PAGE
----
Inspiration – 12 Steps of Recovery and the Bible: Part 4c

Retired Pastor Pat Duffin,
High Prairie Christian Centre

The Fourth Step of Recovery says, “Made a searching and fearless moral inventory of ourselves.”

This is a very easy step on which to get stuck. Embracing the self-deceiving strategy of denial and avoidance brings us to a standstill. Preferring the age-old device of ‘paralysis of analysis’ rather than the hard work of examining ourselves and facing the truth, we think we are making progress so long as we are still studying this step and ourselves.

This permits us to procrastinate for years while we profess to be in a quandary trying to sort out the differences between our character defects and our personal shortcomings. Years are lost to exhaustive tests for personal interests, aptitudes, personality traits and a host of other self-indulgent surveys. What we are actually doing is dodging the simple yet daunting confrontation with the truth that needs to take place. If you are serious this step need take no more than an hour or two.

This step needs to be understood in the context of having just “made a decision to turn our will and our lives over to the care of God…”

By now we realize all the steps that follow are in support of that Third Step. Each of the 12 Steps are the pathway to achieving our goal of surrendering our lives to God and learning to live a spiritual way of life.

So, The Big Book of Alcoholics Anonymous says, “made a searching and fearless moral inventory of ourselves.”

That’s it!

We make a fearless [courageous] moral examination of our conscience and our conduct. We make a list of the things we have done wrong and the people we have wronged.

If we can’t remember certain things because of blackouts or too much time gone by, we can go and humbly ask those closest to us. We can also ask those who may have been negatively impacted by our drinking, if they are willing. It’s a spiritual program of recovery, not a psychological one. We set ourselves up for failure if we do not make that critical distinction. Having made the decision to pursue a spiritual way of living, we continue to press on in the natural progression to fulfill those intentions.

To live a full and satisfying spiritual life, it is necessary to come to terms with the unvarnished type of person we are, and to deal with the wrongs for which we need to repent and repair. At the least we make amends wherever possible. What must follow is a necessary searching and fearless moral self-inventory of bad things we have done, wrongs we have committed, people we have hurt, and failures in duty and responsibility by action or omission. In short – the sins we have committed, the guilt we hold, the judgment of God that we have earned and the justice we deserve.

It must be searching. It must be a hard, thorough and deep look into our minds, hearts and lives. It includes why we are angry, why we hold resentments and why others might be angry or resentful toward us. We must understand on a very deep level how badly we have hurt others, how wrong we have been, and how we have avoided our responsibilities.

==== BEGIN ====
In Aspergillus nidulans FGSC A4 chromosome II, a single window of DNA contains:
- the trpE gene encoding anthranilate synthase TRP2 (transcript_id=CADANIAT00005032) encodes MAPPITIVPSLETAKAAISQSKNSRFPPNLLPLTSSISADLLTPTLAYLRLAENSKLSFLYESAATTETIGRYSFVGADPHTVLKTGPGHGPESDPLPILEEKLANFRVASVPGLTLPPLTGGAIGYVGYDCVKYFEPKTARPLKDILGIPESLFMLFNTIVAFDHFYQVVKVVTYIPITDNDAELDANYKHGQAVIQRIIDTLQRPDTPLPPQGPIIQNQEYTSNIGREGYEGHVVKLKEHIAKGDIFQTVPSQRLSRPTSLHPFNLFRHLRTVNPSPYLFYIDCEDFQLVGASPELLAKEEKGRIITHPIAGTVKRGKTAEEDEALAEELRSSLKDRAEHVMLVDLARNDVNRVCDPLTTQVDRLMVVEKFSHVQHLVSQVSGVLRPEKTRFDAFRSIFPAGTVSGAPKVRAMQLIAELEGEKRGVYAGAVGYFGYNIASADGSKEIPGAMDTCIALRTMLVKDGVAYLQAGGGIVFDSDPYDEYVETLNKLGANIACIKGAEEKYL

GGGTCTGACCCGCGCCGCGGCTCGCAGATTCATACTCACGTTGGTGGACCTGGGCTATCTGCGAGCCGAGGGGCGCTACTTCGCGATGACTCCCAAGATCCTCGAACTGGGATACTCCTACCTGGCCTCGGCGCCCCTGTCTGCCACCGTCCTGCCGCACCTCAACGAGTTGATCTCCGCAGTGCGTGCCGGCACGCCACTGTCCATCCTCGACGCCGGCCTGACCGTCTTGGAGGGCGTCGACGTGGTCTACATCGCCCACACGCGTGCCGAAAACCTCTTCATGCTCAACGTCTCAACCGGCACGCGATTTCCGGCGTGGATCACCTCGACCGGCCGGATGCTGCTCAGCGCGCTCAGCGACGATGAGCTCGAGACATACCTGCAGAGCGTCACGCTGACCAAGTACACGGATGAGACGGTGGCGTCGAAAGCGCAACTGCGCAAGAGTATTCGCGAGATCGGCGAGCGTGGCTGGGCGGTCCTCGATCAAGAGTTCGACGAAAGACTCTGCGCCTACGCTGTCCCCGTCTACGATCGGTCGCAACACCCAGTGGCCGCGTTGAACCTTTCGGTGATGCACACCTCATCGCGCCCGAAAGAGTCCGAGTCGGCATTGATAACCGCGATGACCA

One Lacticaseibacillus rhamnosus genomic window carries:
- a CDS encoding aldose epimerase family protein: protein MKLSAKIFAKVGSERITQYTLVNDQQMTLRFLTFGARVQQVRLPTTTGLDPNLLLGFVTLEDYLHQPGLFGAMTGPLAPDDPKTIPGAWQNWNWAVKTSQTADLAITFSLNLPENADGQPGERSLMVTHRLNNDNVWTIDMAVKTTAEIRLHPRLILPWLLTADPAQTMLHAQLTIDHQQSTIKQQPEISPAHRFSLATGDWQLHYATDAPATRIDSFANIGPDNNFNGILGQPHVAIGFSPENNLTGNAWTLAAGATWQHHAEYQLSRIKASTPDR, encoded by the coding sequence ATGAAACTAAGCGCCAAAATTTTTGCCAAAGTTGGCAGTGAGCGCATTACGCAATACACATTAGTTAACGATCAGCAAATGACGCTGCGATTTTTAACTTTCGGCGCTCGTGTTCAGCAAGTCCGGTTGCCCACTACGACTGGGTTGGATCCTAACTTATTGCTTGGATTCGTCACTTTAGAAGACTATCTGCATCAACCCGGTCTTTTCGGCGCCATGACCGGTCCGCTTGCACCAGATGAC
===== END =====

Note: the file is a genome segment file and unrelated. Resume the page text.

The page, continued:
It must be fearless. We must confront the bald-faced truth about who we are and the harm we have caused. Recognizing the truth, we must bravely accept our moral duty for what we have done and our responsibility to right the wrongs wherever the door is open to do so.

But, let’s not get ahead of ourselves. Repairing the past and making amends comes in Steps 5 and beyond. We have more than enough on our plate to process right now. It is a huge step recognizing and acknowledging the wreckage we have created and understanding how we have injured others.

As we come to terms with the harms we have done to others, we may need some professional assistance from a medical doctor, psychiatrist, psychologist, counsellor or clergy. Remember, faith does not despise the benefits of science or what trained helpers can offer. We need to keep a healthy balance between the three-fold aspects of our being – the physical, mental, and spiritual. It is a mistake to neglect any of those three areas or to over-emphasize one over the others.

There are legitimate areas where health issues can hinder recovery and additional support is required. Please do get the help you need, but always keep in mind that ultimate healing occurs in the spirit and that is where we will find recovery and freedom.

To be whole, we need to be healthy in all three spheres of being. As we take care of our spiritual needs, we will be amazed at how so many other things fall into place because we now have a power greater than ourselves helping and guiding the way.

Next week: Catholic Lay Minister Joseph L’Heureux writes Inspiration.

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